Uber has completely revolutionized the transportation industry. Ride-sharing
has become common-place in many parts of the country and the world. As
the industry has grown, Uber has offered flexible and economical alternatives
for its customers to travel from place to place, an innovative option
for food service delivery, employment opportunities for drivers, and a
reduction in DUIs and drunk driving accidents. However, with such rapid
growth, Uber has also faced challenges with sexual harassment in its corporate
culture, its driver screening practices, and in safety as drivers sometimes
work dangerously long shifts.
The National Highway Traffic Safety Administration estimated that there
are about 100,000 car accidents and nearly 1,000 deaths annually caused
by fatigued drivers. Fatigue slows a driver’s reaction time and
impacts his or her decision making. Unfortunately, even caffeine and a
short break cannot always keep a driver awake and safe at the wheel.
While the majority of Uber drivers are part-time, there are a growing number
of drivers who drive longer than 12 hour shifts or more than 50 hours
per week, and currently there is little to no regulation of Uber drivers.
Federal laws mandate that commercial vehicles transporting passengers
have shifts that cannot exceed 10 hours and require an 8 hour break between
shifts. In many (but not all) cities, taxi drivers are limited in the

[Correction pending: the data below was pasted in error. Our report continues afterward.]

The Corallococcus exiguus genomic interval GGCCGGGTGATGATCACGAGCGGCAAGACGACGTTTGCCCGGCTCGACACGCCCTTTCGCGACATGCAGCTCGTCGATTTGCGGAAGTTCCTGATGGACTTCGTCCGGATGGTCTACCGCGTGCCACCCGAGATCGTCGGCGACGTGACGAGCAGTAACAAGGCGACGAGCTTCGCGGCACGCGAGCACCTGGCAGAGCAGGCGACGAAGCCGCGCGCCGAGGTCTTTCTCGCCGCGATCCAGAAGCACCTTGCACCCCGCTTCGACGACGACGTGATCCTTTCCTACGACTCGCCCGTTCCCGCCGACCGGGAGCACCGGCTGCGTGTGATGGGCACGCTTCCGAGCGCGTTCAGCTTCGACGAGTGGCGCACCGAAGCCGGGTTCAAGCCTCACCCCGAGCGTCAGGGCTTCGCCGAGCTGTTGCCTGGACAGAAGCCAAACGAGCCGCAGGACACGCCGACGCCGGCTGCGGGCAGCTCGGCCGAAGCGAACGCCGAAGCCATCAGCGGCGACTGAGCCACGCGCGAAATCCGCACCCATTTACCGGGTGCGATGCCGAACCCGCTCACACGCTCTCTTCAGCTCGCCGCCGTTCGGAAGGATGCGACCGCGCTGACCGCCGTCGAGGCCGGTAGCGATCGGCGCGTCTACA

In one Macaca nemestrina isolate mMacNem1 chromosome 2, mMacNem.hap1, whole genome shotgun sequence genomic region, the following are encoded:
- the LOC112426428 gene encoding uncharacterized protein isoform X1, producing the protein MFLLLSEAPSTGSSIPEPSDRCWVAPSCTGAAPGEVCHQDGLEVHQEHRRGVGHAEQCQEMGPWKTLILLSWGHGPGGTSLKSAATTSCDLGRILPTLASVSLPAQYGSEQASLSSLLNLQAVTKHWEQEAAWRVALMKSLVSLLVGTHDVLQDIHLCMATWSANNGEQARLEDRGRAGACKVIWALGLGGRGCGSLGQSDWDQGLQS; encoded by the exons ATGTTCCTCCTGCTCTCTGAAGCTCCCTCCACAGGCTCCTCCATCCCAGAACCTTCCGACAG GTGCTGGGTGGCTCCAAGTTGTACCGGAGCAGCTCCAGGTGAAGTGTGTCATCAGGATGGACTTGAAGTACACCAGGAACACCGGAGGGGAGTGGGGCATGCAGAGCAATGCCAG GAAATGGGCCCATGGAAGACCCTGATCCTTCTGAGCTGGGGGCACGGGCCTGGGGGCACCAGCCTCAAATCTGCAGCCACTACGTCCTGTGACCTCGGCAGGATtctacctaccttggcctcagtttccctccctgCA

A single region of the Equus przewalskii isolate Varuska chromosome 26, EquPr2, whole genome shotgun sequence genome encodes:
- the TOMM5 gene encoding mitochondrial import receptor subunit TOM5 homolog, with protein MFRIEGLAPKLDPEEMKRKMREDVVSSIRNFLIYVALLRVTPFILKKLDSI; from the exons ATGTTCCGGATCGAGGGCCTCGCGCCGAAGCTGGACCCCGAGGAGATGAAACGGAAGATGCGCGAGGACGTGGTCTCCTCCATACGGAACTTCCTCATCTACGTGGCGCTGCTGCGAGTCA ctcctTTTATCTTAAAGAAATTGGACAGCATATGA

number of hours they can drive. Commercial freight drivers have limits
on their driving hours and shifts as well. However, because Uber drivers
are claimed to be “independent contractors” instead of employees
of the company, they do not face similar regulation.
Passengers need to be aware of the risks of riding with fatigued drivers.
Many factors, including recent Uber fare decreases have caused many drivers
to increase the number of hours they spend working. Additionally, Uber
often incents its drivers to “stay on the clock” through reward
systems or earnings targets. Through a feature on the Uber App, drivers
automatically receive their next pick-up trip before their current ride
terminates. It can be difficult to log off the system when the next money-making
opportunity is dangled in front of the driver.
The city of Chicago put limits on Uber drivers that match the city taxi
services. In New York City, Uber has also taken steps to control and monitor
drivers who log more than 12 consecutive hours. Uber is rolling out limits
in the United Kingdom as well. Massachusetts is working on legislation
to limit the hours Uber drivers can work, but Uber is opposing the proposal.
Meanwhile the Lyft APP, a key competitor to Uber, requires its drivers
to take a 6 hour break for every 14 hours they drive. Many drivers are
independent contractors for both Uber and Lyft, and there is currently
nothing that stops a Lyft driver from simply switching to the Uber App
to continue taking ride requests. Cities in Kentucky, like Louisville
and Lexington, have no way of limiting how many hours an Uber or Lyft
driver can spend behind the wheel. If you are injured in an Uber or Lyft
accident you may want to consult an attorney. Brett Oppenheimer, a Louisville
attorney, will meet with you and help you assess your potential case.
There are no costs associated with your consultation, and there are no
lawyer fees or expenses unless your case results in a recovery. You can
reach out to Brett via email at